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Drain Use is Associated with Increased Odds of Blood Transfusion in Total Shoulder Arthroplasty

A Population-Based Study

Chan, Jimmy J. MD; Cirino, Carl M. MD; Huang, Hsin-Hui MD, PhD; Poeran, Jashvant MD, PhD; Mazumdar, Madhu PhD; Parsons, Bradford O. MD; Anthony, Shawn G. MD; Galatz, Leesa M. MD; Cagle, Paul J. Jr MD

Clinical Orthopaedics and Related Research®: July 2019 - Volume 477 - Issue 7 - p 1700–1711
doi: 10.1097/CORR.0000000000000728

Background In the absence of evidence supporting its benefit, the American Academy of Orthopaedic Surgeons (AAOS) strongly recommends against closed wound drainage in TKA; however, drain usage remains common in other joints, including the shoulder. While an extensive body of research exists for drain use in lower extremity joint arthroplasty, large-scale data on drain use and its association with benefits and complications in shoulder arthroplasties is lacking. Such data may be particularly valuable given the rapidly increasing demand for shoulder arthroplasties.

Question/purpose Using national claims data, we (1) evaluated the trends in frequency of drain usage in shoulder arthroplasty procedures over time, as well as the association between drain usage and (2) blood transfusion usage, (3) length of stay (LOS), and (4) readmission or early infection within 30 days.

Methods This retrospective study used data from the nationwide Premier Healthcare claims database (2006-2016; n = 105,116, including total, reverse, and partial shoulder arthroplasties, in which drains were used in 20% [20,886] and no drain was used in 80% [84,230]). Included hospitals were mainly concentrated in the South (approximately 40%) with equal distributions among the Northeast, West, and Midwest (approximately 20% each). The Premier database contains detailed inpatient billing data on approximately 20% to 25% of US hospital discharges, which allows the creation of a variable indicating drain use by evaluating inpatient billing for drains. Baseline demographics differed minimally between patients receiving a drain compared with those who did not, with a median age of 70 years in both groups. The potential for selection bias was addressed by adjusting for measured confounders in mixed-effects models that estimated associations between drain use and blood transfusion usage, LOS, and readmission or (early) infection within 30 days. In addition, alternative statistical approaches were applied to address confounding, including propensity score analysis and instrumental variable analysis where a so-called “instrumental variable” is applied that mimics the treatment assignment process similar to a randomized study. We report odds ratios (OR; or % change for continuous variables) and 95% confidence intervals (CIs).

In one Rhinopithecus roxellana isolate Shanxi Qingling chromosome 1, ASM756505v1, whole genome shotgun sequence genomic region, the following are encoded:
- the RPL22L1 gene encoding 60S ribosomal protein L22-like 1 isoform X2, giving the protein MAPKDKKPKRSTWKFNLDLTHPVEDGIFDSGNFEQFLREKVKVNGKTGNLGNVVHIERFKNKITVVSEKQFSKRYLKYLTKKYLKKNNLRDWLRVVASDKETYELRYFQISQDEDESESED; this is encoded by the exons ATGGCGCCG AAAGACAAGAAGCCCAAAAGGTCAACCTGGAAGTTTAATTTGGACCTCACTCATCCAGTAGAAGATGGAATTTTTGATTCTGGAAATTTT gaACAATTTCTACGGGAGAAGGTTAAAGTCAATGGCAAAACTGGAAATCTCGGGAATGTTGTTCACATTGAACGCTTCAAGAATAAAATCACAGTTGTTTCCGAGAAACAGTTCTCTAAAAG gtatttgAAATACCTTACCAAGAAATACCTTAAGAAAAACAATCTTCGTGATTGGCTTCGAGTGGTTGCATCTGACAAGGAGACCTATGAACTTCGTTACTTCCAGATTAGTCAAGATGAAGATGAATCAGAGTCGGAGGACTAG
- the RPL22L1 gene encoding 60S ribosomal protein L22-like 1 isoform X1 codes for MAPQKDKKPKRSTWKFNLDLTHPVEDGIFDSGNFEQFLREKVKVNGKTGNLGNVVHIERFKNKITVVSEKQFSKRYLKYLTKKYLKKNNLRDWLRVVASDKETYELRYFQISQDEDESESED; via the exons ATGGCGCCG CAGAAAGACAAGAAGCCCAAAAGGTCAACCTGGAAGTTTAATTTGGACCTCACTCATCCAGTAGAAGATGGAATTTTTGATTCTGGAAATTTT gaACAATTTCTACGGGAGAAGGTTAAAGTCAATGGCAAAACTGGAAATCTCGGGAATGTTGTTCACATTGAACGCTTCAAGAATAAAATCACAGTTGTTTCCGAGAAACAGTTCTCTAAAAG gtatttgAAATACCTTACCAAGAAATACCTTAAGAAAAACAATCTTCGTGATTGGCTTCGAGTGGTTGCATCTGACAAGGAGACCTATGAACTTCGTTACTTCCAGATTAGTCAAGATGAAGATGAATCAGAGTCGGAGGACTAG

Results The usage of drains decreased over time, from 1106 of 4503 (25%) in 2006 to 2278 of 14,501 (16%) in 2016. After adjusting for relevant covariates, drain use was associated with an increased usage of blood transfusions (OR, 1.49; 95% CI, 1.35–1.65; p < 0.001) while only associated with a small increase in LOS (+6%, 95% CI, +4% to +7%; p < 0.001). Drain use was not associated with increased odds for early postoperative infection or 30-day readmission. Propensity score analysis and instrumental variable analysis corroborated our main results.

Conclusions Use of drains in patients undergoing shoulder arthroplasty is associated with an almost 50% increased odds for blood transfusions. Given that our findings parallel close to what is known in patients undergoing lower extremity joint arthroplasty, we believe that our results from a large national database are sufficient to discourage the routine use of drains in patients undergoing shoulder arthroplasty.

Level of Evidence Level III, therapeutic study.

J. J. Chan, C. M. Cirino, B. O. Parsons, S. G. Anthony, L. M. Galatz, P. J. Cagle, Leni and Peter W. May Department of Orthopaedics, Icahn School of Medicine at Mount Sinai, New York, NY, USA

H.-H. Huang, J. Poeran, Leni and Peter W. May Department of Orthopaedics / Institute for Healthcare Delivery Science, Department of Population Health Science & Policy, Icahn School of Medicine at Mount Sinai, New York, NY, USA

M. Mazumdar, Institute for Healthcare Delivery Science, Department of Population Health Science & Policy, Icahn School of Medicine at Mount Sinai, New York, NY, USA

J. Poeran, Leni and Peter W. May Department of Orthopaedics/Institute for Healthcare Delivery Science Department of Population Health Science & Policy, Icahn School of Medicine at Mount Sinai, 1425 Madison Avenue, New York, NY 10029, USA, Email:

All ICMJE Conflict of Interest Forms for authors and Clinical Orthopaedics and Related Research® editors and board members are on file with the publication and can be viewed on request.

Each author certifies that neither he or she, nor any member of his or her immediate family, have funding or commercial associations (consultancies, stock ownership, equity interest, patent/licensing arrangements, etc) that might pose a conflict of interest in connection with the submitted article.

Clinical Orthopaedics and Related Research® neither advocates nor endorses the use of any treatment, drug, or device. Readers are encouraged to always seek additional information, including FDA approval status, of any drug or device before clinical use.

Each author certifies that his or her institution approved the reporting of this investigation and that all investigations were conducted in conformity with ethical principles of research.

Received August 23, 2018

Accepted February 27, 2019

© 2019 Lippincott Williams & Wilkins LWW
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